Blah, Blah, Blah, Book Blog

Blah, Blah, Blah, Book Blog

I'm not a fan of summarizing, so get that from the publisher, and then we can talk. Literary Fiction, Historical Fiction, Young Adult, Middle Grade, Picture Books. I'll read it all, and, if I like it, I'll make you want to read it too!

 

Review
3.5 Stars
Before Everything
Before Everything - Victoria Redel

I cannot resist a good book about a close-knit group of girlfriends, especially a sad one. When Helen, Ming, Molly, and Caroline gather to say goodbye to Anna, who is about to enter hospice, I was ready for some wild stories and long overdue confessions. Despite the setup, this story was not the gripping tale I expected, and there were some surprising moments of pettiness among the characters given the gravity of the situation. Despite this, it felt true to me. It reminded me of the times I have experienced perspective altering events, when my own troubles — that had seemed huge and unmanageable before — were eclipsed by unexpected tragedies. Redel does an excellent job of creating characters who are human and believable. They are not always perfect, or selfless, or even kind and forgiving, but they are capable of change, and so there is always hope.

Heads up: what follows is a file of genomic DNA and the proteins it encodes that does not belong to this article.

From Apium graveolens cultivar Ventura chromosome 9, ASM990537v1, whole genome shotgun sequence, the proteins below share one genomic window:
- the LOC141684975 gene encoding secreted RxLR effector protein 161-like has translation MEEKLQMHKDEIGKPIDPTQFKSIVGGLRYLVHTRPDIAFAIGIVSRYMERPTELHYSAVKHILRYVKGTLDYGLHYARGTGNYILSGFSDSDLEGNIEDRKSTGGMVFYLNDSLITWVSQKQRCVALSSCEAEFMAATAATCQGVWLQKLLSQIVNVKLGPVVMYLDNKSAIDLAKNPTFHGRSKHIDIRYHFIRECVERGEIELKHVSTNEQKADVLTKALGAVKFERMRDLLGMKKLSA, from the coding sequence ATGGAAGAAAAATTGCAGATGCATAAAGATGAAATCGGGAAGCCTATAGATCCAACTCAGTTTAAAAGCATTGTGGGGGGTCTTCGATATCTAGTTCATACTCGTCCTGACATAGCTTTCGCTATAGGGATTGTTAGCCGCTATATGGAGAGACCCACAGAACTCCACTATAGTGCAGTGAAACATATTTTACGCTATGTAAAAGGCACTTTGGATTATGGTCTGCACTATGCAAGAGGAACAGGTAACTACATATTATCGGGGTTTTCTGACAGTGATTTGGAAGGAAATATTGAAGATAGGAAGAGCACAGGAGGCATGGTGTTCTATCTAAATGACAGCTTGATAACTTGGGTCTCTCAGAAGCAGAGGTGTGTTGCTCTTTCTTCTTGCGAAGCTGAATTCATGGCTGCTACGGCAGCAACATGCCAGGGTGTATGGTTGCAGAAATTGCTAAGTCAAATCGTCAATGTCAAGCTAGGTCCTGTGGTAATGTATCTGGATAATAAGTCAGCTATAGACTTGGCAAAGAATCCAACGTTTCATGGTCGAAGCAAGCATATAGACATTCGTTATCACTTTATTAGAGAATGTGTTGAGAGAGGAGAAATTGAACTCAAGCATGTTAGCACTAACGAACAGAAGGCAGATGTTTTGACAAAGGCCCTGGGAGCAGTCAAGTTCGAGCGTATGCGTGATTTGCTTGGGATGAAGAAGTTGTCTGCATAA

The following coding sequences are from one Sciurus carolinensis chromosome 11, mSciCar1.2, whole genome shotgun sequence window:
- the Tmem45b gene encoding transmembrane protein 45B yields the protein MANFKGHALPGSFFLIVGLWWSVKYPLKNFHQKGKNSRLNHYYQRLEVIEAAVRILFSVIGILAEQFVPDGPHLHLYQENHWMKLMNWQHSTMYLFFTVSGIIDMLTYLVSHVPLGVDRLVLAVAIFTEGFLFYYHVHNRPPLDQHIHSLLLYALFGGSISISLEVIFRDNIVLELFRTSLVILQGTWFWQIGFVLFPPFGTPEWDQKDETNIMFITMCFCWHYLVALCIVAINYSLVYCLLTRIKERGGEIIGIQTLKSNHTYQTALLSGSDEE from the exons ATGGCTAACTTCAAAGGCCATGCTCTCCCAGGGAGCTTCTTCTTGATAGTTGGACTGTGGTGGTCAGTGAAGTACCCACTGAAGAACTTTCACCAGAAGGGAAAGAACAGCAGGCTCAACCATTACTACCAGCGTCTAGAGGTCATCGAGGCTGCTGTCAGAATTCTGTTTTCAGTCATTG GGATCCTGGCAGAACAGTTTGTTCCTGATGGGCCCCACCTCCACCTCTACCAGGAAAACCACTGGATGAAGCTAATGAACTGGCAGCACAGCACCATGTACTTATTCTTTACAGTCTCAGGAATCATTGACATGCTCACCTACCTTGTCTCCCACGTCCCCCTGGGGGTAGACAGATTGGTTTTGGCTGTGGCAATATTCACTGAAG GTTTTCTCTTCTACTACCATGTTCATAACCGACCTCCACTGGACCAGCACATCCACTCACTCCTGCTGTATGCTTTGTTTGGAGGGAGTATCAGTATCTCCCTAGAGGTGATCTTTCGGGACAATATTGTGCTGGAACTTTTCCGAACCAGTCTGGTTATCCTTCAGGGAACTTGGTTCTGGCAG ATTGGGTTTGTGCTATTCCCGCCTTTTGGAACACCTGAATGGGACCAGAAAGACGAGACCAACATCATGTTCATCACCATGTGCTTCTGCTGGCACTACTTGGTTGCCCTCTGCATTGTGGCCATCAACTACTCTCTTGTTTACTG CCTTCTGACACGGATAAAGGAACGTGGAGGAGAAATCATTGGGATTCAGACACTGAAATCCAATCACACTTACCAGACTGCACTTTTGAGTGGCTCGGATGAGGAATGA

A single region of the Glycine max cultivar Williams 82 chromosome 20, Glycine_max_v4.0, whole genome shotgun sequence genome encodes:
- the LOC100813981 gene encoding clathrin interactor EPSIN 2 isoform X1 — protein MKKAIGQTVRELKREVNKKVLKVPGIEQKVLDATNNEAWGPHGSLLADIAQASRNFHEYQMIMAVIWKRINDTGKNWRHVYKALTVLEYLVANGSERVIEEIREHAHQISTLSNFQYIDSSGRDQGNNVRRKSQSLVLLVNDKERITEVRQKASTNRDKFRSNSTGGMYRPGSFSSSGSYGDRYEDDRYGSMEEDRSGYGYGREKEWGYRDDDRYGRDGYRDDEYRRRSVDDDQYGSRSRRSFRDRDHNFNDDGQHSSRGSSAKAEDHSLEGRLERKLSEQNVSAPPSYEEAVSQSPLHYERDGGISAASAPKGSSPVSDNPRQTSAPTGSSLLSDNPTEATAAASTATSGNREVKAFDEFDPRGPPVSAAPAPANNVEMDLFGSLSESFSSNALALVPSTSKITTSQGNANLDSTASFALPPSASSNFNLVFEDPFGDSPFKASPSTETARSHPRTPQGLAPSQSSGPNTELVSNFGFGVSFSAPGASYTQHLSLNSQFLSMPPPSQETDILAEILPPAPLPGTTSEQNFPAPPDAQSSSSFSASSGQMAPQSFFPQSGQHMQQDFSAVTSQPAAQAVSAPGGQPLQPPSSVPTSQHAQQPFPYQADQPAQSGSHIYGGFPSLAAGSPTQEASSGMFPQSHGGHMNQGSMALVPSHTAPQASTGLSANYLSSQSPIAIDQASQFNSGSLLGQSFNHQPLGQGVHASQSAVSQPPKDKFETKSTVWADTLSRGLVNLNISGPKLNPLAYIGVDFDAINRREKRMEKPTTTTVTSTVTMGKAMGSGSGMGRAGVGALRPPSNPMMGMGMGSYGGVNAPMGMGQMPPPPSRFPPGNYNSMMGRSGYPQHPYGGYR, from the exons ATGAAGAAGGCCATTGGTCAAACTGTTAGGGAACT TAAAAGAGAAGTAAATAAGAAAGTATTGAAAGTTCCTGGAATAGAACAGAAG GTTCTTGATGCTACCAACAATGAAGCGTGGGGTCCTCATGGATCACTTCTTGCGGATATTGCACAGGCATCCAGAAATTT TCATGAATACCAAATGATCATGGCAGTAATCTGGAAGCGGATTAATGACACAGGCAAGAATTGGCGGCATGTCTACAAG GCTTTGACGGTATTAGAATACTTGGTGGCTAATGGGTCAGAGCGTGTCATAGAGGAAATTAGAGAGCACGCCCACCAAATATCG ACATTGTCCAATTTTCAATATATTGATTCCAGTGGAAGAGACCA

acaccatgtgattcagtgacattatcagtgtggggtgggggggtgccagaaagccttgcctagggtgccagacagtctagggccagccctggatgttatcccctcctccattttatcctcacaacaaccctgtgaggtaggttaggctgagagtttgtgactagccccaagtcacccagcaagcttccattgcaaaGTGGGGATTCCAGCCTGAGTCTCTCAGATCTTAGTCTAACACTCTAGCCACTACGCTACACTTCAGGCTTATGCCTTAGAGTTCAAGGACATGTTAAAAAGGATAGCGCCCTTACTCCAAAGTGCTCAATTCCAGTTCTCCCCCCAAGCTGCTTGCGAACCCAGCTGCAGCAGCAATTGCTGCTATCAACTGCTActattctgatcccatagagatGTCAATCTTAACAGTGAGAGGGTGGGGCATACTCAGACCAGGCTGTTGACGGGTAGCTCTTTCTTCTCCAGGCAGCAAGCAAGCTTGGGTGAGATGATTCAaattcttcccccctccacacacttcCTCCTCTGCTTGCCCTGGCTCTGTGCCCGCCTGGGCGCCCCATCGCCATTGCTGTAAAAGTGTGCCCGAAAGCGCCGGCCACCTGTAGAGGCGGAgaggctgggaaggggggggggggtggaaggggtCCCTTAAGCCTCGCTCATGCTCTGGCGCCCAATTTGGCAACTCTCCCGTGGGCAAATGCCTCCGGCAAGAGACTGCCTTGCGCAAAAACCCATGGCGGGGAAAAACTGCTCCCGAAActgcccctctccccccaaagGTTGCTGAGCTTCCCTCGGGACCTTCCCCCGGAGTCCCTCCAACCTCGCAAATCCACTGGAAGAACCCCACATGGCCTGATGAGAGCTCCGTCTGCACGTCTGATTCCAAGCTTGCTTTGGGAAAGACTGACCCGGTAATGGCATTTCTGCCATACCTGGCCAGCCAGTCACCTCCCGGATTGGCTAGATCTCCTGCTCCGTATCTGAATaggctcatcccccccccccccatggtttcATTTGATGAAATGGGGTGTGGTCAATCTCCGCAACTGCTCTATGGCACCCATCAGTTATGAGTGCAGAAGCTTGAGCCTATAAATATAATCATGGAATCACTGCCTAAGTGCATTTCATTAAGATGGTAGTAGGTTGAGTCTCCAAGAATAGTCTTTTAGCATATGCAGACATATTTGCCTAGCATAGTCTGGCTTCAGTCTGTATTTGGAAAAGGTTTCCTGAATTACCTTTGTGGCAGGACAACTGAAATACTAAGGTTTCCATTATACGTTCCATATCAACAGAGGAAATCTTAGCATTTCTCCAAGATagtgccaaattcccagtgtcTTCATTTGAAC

Review
4 Stars
Educated
Educated - Tara Westover

We listened to this one while we worked (my best friend/business partner and I), and I will say there was quite a bit of moaning and yelling at the narrator throughout. Westover's childhood was appalling, and no amount of back-pedaling by her parents and estranged siblings can convince me otherwise. Considering that their lawyer uses the only three children who escaped the family and paid their own way through an education as an example of the alleged "home schooling" success, I have to side with Tara's story whole-heartedly - not to mention that every single one of the others relies on the mother's "healing oil" business for their livelihood. I never thought anyone would make Jeanette Walls' story look like a walk in the park, but here you have it. Also never heard so many near-catastrophic accidents happen in one family; if nothing else, that alone is reason for Tara to distance herself from them.

Review
4 Stars
Memory's Last Breath
Memory's Last Breath: Field Notes on My Dementia - Gerda Saunders